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Open Access Highly Accessed Research article

Microarray-based approach identifies microRNAs and their target functional patterns in polycystic kidney disease

Priyanka Pandey1, Benedikt Brors2, Prashant K Srivastava3, Andrea Bott1, Susanne NE Boehn1, Herrmann-Josef Groene3 and Norbert Gretz1*

Author Affiliations

1 Medical Research Center, University Hospital Mannheim, D-68167 Mannheim, Germany

2 Department of Theoretical Bioinformatics, German Cancer Research Center, D-69120 Heidelberg, Germany

3 Department of Cellular and Molecular Pathology, German Cancer Research Center, D-69120 Heidelberg, Germany

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BMC Genomics 2008, 9:624  doi:10.1186/1471-2164-9-624

Published: 23 December 2008

Abstract

Background

MicroRNAs (miRNAs) play key roles in mammalian gene expression and several cellular processes, including differentiation, development, apoptosis and cancer pathomechanisms. Recently the biological importance of primary cilia has been recognized in a number of human genetic diseases. Numerous disorders are related to cilia dysfunction, including polycystic kidney disease (PKD). Although involvement of certain genes and transcriptional networks in PKD development has been shown, not much is known how they are regulated molecularly.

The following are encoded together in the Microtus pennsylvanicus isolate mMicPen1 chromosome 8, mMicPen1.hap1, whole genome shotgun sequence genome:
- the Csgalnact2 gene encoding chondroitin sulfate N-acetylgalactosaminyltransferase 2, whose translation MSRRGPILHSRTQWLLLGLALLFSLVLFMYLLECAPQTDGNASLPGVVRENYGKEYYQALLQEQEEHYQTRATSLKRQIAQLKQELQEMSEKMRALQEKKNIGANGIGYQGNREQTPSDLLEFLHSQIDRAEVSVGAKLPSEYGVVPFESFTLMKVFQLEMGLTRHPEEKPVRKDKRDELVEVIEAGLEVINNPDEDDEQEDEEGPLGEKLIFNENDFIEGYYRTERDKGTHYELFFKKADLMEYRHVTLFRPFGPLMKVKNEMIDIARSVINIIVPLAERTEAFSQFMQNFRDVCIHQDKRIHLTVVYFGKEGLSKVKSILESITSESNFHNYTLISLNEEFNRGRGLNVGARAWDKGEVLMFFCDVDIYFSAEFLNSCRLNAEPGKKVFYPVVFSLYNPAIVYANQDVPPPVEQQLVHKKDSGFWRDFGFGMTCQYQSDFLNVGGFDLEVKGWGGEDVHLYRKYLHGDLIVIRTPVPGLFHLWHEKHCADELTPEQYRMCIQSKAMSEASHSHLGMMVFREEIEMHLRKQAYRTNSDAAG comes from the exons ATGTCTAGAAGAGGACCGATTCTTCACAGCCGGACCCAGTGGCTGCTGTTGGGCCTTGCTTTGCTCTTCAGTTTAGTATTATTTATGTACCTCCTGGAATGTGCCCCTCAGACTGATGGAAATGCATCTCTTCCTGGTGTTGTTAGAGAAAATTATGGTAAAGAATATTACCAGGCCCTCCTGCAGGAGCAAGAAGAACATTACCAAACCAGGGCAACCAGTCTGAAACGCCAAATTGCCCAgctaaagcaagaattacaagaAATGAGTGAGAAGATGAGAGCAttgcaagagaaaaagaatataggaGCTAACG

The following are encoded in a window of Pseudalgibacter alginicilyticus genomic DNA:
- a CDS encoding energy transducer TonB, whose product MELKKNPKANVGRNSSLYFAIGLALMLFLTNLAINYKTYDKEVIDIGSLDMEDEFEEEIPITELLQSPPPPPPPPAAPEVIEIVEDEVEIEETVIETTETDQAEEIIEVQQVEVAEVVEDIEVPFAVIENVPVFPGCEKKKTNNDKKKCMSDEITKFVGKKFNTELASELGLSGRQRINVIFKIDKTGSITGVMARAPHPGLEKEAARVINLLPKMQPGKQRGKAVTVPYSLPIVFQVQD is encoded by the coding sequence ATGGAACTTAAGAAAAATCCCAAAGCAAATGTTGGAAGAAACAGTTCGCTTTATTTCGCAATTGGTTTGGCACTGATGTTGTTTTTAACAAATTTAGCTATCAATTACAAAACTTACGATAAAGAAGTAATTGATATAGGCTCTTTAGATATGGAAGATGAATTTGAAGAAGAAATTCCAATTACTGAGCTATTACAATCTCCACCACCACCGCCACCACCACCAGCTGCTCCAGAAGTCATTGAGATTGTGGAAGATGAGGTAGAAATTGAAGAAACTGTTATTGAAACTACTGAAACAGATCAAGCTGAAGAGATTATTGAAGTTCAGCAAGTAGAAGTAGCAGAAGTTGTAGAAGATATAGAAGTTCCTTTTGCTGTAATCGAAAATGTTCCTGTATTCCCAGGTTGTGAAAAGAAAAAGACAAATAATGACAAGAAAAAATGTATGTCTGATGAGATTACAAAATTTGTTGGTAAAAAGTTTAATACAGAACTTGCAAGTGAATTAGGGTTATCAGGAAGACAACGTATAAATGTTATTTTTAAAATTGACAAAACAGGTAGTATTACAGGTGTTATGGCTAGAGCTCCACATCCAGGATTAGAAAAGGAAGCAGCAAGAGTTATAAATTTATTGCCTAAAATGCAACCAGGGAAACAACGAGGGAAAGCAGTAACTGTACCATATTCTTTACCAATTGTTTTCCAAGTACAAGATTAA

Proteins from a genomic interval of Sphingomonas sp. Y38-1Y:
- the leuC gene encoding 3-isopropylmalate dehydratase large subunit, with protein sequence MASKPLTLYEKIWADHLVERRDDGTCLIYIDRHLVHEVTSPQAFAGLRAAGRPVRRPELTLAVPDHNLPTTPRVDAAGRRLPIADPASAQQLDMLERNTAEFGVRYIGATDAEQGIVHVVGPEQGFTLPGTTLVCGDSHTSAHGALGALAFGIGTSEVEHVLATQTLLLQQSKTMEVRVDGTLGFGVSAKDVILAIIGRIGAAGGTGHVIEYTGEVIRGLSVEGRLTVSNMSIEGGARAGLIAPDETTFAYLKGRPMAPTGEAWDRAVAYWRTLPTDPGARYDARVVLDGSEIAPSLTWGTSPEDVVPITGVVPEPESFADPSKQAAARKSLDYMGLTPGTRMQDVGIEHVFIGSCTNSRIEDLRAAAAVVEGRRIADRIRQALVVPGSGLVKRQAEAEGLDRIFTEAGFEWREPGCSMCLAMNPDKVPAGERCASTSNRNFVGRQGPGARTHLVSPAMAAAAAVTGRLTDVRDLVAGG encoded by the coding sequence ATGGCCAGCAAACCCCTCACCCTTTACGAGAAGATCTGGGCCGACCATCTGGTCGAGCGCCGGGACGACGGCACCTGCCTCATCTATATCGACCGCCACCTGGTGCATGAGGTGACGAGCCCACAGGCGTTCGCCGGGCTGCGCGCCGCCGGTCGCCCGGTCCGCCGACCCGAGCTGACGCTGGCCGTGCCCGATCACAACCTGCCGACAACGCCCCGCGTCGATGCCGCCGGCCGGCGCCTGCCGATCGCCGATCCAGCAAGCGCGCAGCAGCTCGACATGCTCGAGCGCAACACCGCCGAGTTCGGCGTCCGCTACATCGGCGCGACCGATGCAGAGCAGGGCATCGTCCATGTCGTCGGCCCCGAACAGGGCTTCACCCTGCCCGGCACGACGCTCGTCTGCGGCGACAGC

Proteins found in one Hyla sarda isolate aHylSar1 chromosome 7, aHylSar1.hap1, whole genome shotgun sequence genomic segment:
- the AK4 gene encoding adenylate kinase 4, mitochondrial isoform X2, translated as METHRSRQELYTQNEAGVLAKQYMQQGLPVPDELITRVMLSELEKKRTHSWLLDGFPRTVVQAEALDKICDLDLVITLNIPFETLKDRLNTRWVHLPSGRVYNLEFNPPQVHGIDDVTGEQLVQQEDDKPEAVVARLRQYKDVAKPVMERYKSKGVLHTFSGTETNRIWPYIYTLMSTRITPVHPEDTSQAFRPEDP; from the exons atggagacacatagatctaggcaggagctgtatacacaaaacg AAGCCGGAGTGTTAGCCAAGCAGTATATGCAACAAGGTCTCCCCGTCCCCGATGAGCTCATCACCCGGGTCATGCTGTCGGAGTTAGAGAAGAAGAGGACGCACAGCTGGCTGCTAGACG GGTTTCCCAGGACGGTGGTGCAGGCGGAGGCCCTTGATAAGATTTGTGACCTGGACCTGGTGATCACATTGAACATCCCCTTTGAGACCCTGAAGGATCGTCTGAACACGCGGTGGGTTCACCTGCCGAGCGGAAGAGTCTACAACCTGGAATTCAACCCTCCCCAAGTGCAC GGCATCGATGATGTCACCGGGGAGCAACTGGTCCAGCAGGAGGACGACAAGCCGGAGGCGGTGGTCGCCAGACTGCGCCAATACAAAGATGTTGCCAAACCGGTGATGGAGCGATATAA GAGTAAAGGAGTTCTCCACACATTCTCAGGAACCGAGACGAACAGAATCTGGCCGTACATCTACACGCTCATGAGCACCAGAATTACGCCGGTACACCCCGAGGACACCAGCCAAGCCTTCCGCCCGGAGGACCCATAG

Results

Given the emerging role of miRNAs in gene expression, we explored the possibilities of miRNA-based regulations in PKD. Here, we analyzed the simultaneous expression changes of miRNAs and mRNAs by microarrays. 935 genes, classified into 24 functional categories, were differentially regulated between PKD and control animals. In parallel, 30 miRNAs were differentially regulated in PKD rats: our results suggest that several miRNAs might be involved in regulating genetic switches in PKD. Furthermore, we describe some newly detected miRNAs, miR-31 and miR-217, in the kidney which have not been reported previously. We determine functionally related gene sets, or pathways to reveal the functional correlation between differentially expressed mRNAs and miRNAs.

Conclusion

We find that the functional patterns of predicted miRNA targets and differentially expressed mRNAs are similar. Our results suggest an important role of miRNAs in specific pathways underlying PKD.